Rawcliffe, AJ, Simpson, RJ, Graham, SM, Psycharakis, SG, Moir, GL, and Connaboy, C. Reliability of the kinetics of British Army foot drill in untrained personnel. J Strength Cond Res 31(2): 435–444, 2017—The purpose of this study was to quantify the reliability of kinetic variables of British Army foot drill performance within untrained civilians and report the magnitude of vertical ground reaction force (vGRF) and vertical rate of force development (RFD) of foot drills. Fifteen recreational active males performed 3 testing sessions across a 1-week period, with each session separated by 24 hours. Within each testing session participants (mean ± SD; age 22.4 ± 1.7 years; height 177 ± 5.6 cm; weight 83 ± 8.7 kg) completed 10 trials of stand-at-attention (SaA), stand-at-ease (SaE), Halt, quick-march (QM) and a normal walking gait, with vGRF and vertical RFD measured on a force plate. Between-session and within-session reliability was calculated as systematic bias, coefficient of variation calculated from the typical error (CVte%), and intraclass correlation coefficient (ICC). Significant (p ≤ 0.05) between-session differences were found for the vGRF SaA and SaE, and vertical RFD SaA and SaE conditions. Significant (p ≤ 0.05) within-session differences were found for the vGRF SaA and SaE conditions. A mean vGRF CVte% ≤10% was observed across all foot drills. However, the mean vertical RFD CVte% observed was ≥10% (excluding SaE) across all foot drills. The ICC analyses indicated that the vGRF Halt, QM, SaA, and Walk condition achieved moderate to large levels of test–retest reliability, with only SaE failing to achieve an ICC value ≥0.75. The vertical RFD QM, SaE, and Walk condition achieved moderate levels of test–retest reliability, with Halt and SaA failing to achieve an ICC value ≥0.75. It was determined that a single familiarization session and using the mean of 8 trials of vGRF are required to achieve acceptable levels of reliability.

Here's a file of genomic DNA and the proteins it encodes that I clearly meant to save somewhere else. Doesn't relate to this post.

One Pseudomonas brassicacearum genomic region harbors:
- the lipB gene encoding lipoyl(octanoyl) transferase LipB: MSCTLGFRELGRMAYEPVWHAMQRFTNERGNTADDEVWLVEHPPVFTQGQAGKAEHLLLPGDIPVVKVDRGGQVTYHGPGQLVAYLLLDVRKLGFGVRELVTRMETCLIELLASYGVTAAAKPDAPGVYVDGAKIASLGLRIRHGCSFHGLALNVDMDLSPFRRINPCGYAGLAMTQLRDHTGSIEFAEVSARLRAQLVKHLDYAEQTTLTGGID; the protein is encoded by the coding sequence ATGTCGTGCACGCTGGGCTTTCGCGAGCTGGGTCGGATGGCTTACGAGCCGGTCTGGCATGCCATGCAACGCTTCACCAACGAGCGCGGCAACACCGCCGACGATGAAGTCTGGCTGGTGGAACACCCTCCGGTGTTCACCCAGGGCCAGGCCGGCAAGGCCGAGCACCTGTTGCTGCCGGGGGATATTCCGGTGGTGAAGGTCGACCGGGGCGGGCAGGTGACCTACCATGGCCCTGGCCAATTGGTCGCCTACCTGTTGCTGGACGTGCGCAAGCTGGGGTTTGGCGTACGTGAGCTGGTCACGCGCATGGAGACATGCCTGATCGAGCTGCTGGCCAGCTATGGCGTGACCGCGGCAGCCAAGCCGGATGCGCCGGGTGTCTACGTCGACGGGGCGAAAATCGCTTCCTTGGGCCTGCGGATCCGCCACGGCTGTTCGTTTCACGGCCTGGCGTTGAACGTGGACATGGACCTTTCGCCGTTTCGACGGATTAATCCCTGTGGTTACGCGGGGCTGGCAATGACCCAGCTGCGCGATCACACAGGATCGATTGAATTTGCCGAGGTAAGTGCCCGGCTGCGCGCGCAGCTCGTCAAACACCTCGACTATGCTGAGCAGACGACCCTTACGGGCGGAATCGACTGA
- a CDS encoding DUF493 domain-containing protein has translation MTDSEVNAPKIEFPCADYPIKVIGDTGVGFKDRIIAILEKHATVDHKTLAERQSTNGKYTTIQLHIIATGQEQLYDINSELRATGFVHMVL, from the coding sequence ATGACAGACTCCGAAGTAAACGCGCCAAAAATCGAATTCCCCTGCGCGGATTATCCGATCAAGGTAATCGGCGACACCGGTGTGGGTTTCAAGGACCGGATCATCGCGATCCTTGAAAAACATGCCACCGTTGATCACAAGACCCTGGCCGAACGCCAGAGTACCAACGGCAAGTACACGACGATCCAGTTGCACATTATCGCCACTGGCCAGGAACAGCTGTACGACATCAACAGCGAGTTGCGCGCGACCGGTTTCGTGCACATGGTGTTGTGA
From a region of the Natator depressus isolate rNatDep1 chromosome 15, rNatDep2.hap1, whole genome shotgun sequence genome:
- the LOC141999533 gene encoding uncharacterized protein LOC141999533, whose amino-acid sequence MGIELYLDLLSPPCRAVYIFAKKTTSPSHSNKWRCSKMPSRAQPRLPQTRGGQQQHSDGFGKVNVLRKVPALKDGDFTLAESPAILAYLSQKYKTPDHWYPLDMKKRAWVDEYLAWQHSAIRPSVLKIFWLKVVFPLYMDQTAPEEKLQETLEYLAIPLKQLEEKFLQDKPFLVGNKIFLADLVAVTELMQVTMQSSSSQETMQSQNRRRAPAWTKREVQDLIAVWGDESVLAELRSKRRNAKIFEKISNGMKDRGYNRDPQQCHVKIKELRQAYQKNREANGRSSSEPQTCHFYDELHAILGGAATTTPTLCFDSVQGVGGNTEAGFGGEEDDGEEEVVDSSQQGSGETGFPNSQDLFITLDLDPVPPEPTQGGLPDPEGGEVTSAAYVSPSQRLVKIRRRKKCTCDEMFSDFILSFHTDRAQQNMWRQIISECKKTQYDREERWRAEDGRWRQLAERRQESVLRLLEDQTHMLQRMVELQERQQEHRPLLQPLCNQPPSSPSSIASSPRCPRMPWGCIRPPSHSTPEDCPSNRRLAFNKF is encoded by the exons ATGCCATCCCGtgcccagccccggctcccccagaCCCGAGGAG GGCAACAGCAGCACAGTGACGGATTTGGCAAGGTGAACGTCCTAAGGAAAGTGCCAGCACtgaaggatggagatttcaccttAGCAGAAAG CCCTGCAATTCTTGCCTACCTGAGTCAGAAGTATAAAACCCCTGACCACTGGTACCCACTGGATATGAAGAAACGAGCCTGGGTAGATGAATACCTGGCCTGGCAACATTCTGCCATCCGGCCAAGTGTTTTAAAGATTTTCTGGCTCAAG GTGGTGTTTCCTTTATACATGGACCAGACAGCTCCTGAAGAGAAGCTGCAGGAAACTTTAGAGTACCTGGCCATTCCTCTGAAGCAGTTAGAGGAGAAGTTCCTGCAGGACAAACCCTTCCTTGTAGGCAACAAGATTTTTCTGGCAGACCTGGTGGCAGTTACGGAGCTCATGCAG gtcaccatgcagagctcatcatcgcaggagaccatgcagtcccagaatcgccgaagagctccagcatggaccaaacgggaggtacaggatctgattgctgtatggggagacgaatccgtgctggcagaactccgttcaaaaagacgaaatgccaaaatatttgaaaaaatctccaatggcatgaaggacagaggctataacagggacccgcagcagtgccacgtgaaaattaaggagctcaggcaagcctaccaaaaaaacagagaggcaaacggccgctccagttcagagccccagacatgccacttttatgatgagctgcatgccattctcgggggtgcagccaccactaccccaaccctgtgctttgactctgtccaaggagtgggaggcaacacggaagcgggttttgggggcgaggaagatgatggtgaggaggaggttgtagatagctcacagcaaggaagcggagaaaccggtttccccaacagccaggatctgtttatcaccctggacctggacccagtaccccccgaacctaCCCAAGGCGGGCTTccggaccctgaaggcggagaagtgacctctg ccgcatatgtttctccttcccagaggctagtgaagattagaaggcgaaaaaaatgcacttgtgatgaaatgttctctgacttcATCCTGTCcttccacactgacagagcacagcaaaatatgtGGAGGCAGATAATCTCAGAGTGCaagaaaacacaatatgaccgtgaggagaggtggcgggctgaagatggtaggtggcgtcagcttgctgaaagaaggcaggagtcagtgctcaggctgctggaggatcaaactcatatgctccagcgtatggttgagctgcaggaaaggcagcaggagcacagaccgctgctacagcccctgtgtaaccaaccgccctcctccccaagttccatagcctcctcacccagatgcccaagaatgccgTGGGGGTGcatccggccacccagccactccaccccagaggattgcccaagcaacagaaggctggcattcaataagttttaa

1School of Life, Sport & Social Sciences, Edinburgh Napier University, Edinburgh, United Kingdom;
2Department of Health and Human Performance, University of Houston, Houston, Texas;
3Institute of Sport, Physical Education and Health Sciences, University of Edinburgh, Edinburgh, United Kingdom;
4Exercises Science Department, East Stroudsburg University, East Stroudsburg, Pennsylvania; and
5Neuromuscular Research Laboratory, University of Pittsburgh, Pittsburgh, Pennsylvania
Address correspondence to Alex J. Rawcliffe, email@example.com.